Canterbury City Councillors voted to introduce a new directive, known as Article 4, in a bid to limit areas where there are a lot of shared houses.
The move will come into force from February and was agreed at a meeting of the full council on October 1.
Cllr Oliver Fawcett, who represents Barton ward, was among those who spoke in favour of the change and said although it was not perfect, it would start to tackle the problems that exist between students and permanent residents.
Here is the full text of his speech:
Today we are asked to discuss the future of the Article 4 direction which will mean all properties within the district seeking to convert into a HMO will require planning permission.
If passed, this policy will see a cap put in place to limit the number of HMO properties within a certain area or neighbourhood to 10%. It is proposed that some leeway should be given to areas which are already predominantly HMO properties so residents or landlords who wish to sell their non-HMO properties can do so.
Whilst I fully support this proposal and will be voting in favour of it here tonight, and I believe it is a great way of formally recognising and starting to tackle the problems that exist between the residential and student populations of the district, I would like some thought to be given to the following:
On its own, does this do enough? I think we can all agree that education locally is an integral part of this district’s industry and furthermore, its economy. But with the potential expansion of our universities and colleges (as seen in today’s local paper) comes a growing demand on the already over-stretched housing availability, suitability and quality locally. Not just for the students and young professionals; but also for families and older residents as well. We must ask ourselves, not what are the risks if we do vote in favour of this tonight, but instead, what are the risks if we don’t?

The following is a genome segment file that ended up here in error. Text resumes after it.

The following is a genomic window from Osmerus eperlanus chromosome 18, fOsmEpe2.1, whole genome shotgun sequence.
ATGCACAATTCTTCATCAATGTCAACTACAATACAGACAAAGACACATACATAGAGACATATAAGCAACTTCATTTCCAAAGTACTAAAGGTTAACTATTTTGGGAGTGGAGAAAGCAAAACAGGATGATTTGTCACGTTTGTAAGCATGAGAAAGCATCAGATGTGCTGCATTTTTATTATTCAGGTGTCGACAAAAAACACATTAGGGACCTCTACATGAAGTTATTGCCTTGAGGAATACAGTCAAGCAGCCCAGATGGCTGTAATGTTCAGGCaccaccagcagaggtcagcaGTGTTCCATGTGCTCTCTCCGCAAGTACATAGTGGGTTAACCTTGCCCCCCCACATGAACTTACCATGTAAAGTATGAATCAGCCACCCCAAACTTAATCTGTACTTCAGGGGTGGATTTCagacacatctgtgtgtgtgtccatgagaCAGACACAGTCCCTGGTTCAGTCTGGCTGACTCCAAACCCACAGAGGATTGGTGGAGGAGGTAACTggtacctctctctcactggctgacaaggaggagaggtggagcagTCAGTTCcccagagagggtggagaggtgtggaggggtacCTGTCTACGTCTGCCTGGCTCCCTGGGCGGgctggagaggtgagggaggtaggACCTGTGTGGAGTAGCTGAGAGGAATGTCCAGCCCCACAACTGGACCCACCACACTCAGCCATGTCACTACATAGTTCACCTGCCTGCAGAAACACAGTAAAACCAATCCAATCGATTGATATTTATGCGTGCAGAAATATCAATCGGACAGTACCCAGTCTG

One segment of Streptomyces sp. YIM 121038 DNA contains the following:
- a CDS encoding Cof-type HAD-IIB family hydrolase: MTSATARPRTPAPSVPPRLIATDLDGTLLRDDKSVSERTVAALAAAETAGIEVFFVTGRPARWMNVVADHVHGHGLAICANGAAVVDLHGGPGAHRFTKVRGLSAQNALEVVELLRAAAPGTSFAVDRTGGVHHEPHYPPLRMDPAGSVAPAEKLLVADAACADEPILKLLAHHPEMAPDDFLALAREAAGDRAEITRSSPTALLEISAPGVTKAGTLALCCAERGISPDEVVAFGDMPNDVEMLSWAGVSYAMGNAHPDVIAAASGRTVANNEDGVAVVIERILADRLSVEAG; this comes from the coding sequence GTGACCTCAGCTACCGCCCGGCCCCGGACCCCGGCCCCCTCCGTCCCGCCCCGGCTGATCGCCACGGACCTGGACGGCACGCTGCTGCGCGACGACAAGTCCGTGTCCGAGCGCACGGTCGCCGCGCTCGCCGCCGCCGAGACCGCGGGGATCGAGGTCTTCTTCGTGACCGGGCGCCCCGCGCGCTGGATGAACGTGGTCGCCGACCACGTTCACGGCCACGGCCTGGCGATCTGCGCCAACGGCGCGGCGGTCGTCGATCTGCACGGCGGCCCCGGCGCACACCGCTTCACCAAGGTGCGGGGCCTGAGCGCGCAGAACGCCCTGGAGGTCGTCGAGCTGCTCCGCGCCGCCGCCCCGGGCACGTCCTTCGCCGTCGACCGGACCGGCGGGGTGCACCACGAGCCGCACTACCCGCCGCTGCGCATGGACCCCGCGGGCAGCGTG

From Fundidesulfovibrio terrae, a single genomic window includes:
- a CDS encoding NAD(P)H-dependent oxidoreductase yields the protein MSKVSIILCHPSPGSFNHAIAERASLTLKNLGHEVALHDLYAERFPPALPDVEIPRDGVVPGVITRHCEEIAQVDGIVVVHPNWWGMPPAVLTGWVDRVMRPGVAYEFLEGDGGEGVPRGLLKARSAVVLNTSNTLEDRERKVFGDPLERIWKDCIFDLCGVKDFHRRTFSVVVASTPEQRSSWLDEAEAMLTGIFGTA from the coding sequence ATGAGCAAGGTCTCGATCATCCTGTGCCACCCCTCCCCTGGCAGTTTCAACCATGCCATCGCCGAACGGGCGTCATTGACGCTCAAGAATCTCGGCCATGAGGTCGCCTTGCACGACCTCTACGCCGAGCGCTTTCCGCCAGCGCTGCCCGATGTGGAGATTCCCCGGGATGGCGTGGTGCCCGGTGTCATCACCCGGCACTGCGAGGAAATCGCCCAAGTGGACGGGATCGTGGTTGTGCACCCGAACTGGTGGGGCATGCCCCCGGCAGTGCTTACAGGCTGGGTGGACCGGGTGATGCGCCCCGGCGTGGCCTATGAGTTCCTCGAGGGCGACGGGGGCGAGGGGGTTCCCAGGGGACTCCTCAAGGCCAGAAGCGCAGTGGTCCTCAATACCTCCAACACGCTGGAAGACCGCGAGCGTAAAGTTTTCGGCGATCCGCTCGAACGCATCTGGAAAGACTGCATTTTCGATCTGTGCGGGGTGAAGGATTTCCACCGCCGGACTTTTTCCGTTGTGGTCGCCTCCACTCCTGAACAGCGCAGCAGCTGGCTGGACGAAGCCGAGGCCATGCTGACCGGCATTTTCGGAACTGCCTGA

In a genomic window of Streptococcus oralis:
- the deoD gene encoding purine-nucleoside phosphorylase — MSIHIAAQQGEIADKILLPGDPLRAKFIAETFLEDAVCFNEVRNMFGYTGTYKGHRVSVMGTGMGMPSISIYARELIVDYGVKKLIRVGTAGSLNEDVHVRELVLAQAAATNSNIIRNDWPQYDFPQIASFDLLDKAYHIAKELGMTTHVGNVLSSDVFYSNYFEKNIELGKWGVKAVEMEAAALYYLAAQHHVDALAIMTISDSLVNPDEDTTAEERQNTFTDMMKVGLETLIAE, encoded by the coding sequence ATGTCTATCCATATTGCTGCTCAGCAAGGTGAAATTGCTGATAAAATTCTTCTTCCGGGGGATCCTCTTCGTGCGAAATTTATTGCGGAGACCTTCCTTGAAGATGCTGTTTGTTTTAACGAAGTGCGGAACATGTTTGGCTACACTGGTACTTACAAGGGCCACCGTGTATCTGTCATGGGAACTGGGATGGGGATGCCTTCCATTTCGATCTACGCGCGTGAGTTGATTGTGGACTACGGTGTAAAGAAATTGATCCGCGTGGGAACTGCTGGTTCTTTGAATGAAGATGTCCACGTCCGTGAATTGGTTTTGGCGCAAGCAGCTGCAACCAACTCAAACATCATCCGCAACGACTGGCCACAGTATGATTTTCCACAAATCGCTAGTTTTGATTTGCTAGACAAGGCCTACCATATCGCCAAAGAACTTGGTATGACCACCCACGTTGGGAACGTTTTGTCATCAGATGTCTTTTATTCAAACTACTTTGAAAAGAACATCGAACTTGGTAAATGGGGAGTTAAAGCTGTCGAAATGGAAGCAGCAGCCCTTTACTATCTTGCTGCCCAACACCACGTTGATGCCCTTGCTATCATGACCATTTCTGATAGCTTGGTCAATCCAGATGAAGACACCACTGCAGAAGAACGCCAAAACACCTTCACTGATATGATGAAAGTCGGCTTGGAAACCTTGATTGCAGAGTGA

One risk is that local residents are forced out of the city in order to seek medium to higher-paid jobs, and those coming in are looking for part-time/casual work. And those who do seek higher-paid employment outside of the city can barely afford to live in it, because of the housing crisis we are facing. Where does that leave anyone who may be in lower-paid employment? Again, we must ask ourselves, do our local residents, professionals or students deserve this; especially when we already see signs of this happening? We have a duty of care to all residents so it is important that we ask ourselves these questions.
There are already tales of tension between students and non-students over Freshers’ Week parties and concerns over noise and it is clear that some action is needed.
I don’t pretend to know all the answers. But I would like the issues to be explored, along with alternative or additional options that could be put in place. That, together with the valuable feedback from my colleagues on the Student Impact Review team, will give us the best chance of finding solutions that work for everyone who lives in our city.
So I ask members here tonight to think about the future of the city and the wider district and to vote in favour of the Article 4 Direction, to formally begin the process of tackling the problems that we all recognise, so that together we can start to build more sustainable and cohesive communities for everyone.